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The House of Lords Is Defending Britain's Beleaguered Nightlife

Lords of the dance floor.
London, GB

Lords a-leaping (Photo by Jake Lewis)

You probably think of the House of Lords as an undemocratic boys club full of sleepy old duffers claiming expenses, but recently they've been fighting for your right to party.

For close to a year, a House of Lords committee has been looking into the state of the UK's licensing laws. These are the rules that dictate things such as the opening hours of bars, pubs, clubs and live music venues. They also give the police and local councillors the power to shut these places down. This week the committee published its conclusions. The report is 186 pages long, so here's a summary: the system is a total mess.


The Licensing Act 2003 (which actually came into effect in November of 2005) represented a major change to the way nightlife venues are regulated in the UK. Most famously, the act introduced the possibility of 24-hour drinking. At the time, critics warned our town and city centres would descend into violence, anarchy and alcoholism. In reality, none of that happened. On the tenth anniversary of the act, researchers found rates of alcohol-related crime, violence and binge drinking were all down.

Actually a very cool happening place safeguarding your weekend (Kirsty Wigglesworth/PA Wire/PA Images)

Unfortunately, the act also turned out to be a terribly drafted piece of legislation. It has been amended almost every year since it was introduced. In its submission to the House of Lords committee, the British Beer & Pub Association pointed to 27 significant updates to the act. None of them appear to have achieved any meaningful improvements. This week, the committee described the act as "fundamentally flawed" and in need of "a radical overhaul".

Since the act came into effect, licensing decisions have been made by groups of local councillors. As it turns out, handing power over nightlife to a group of people who haven't stepped foot in a nightclub for several decades was something of a mistake. Baroness McIntosh of Pickering, who chaired the investigation, said: "Their decisions have been described as 'something of a lottery', 'lacking formality' and 'indifferent', with some 'scandalous misuses of the powers of elected local councillors'."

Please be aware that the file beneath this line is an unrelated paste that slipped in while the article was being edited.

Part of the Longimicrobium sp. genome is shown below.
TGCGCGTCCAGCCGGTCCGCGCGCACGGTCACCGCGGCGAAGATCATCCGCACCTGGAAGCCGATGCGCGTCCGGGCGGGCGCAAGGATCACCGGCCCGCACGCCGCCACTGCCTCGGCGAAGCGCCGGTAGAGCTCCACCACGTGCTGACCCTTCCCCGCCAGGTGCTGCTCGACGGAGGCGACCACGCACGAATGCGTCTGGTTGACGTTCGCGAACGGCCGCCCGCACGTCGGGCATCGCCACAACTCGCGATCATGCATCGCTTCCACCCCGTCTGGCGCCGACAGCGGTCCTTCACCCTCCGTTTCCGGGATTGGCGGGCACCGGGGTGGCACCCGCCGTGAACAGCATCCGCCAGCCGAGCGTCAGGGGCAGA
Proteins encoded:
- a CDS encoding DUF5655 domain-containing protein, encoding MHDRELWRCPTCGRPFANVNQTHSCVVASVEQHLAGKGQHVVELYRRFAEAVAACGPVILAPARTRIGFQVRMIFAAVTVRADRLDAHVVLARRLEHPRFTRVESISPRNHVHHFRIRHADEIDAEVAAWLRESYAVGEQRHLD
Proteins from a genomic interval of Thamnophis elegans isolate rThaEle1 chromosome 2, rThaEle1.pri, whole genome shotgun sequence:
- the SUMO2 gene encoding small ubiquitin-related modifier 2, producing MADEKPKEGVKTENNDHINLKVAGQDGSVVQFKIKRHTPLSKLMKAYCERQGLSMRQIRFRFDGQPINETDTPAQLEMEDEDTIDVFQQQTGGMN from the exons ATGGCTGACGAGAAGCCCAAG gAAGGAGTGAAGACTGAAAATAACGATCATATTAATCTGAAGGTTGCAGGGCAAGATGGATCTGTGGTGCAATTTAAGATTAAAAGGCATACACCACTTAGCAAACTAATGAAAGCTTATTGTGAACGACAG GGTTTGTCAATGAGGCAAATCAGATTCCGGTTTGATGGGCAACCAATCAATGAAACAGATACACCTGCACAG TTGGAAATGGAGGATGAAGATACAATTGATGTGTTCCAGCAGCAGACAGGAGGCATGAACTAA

The report called for licensing committees to be abolished, a satisfyingly radical solution, although it went on to suggest that decisions should instead be made by council planning committees – which clearly suffer from the same representation problems. Still, you have to start somewhere, and planning committees were said to be "more effective and reliable". The report also recommended that appeals against committee decisions should be heard by experts in licensing matters – rather than magistrates who may have no specialist knowledge of nightlife.

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It wasn't just councillors who came in for criticism. The police also came under fire. Fabric, the London nightclub shut down by the police and Islington Council for three months last year, told the committee: "There is an increasing perception in the night time industry that police are seeking a diminution in the number of venues, and particularly nightclubs, not because closure of the venues is genuinely necessary but as an answer to their diminishing resources."

The Lords shared concerns about the police shutting venues down. "We do not dispute that in some cases police will need those powers, but they must be accompanied by appropriate safeguards when the livelihood of the licensee is at risk," it said. Amazingly, they noted that no one has been keeping track of how many times the police have used these draconian powers, and suggested the police had often overstepped their authority by closing venues down with immediate effect. The report called on the government to make it clear the police don't have this authority.

Elsewhere, there was criticism of Late Night Levies, a tax on bars and clubs used to pay for things such as policing and street cleaning, which in practice has been ineffective and ill-targeted. The committee saw potential for "night mayors", such as Amy Lamé in London, to be appointed in other towns and cities. There was also support for the "agent of change" principle, which protects music venues from noise complaints made by new neighbours, and a call for it to apply to all new residential development.

Who knows how many of these recommendations will become official government policy? Regardless, this was recognition from within Westminster of the importance of nightlife and the numerous ways in which it's under threat. The House of Lords, a group of unelected men and women with an average age of 69, might just have emerged as the unlikely saviour of UK nightlife. Not all heroes wear capes. Every now and then, though, they do.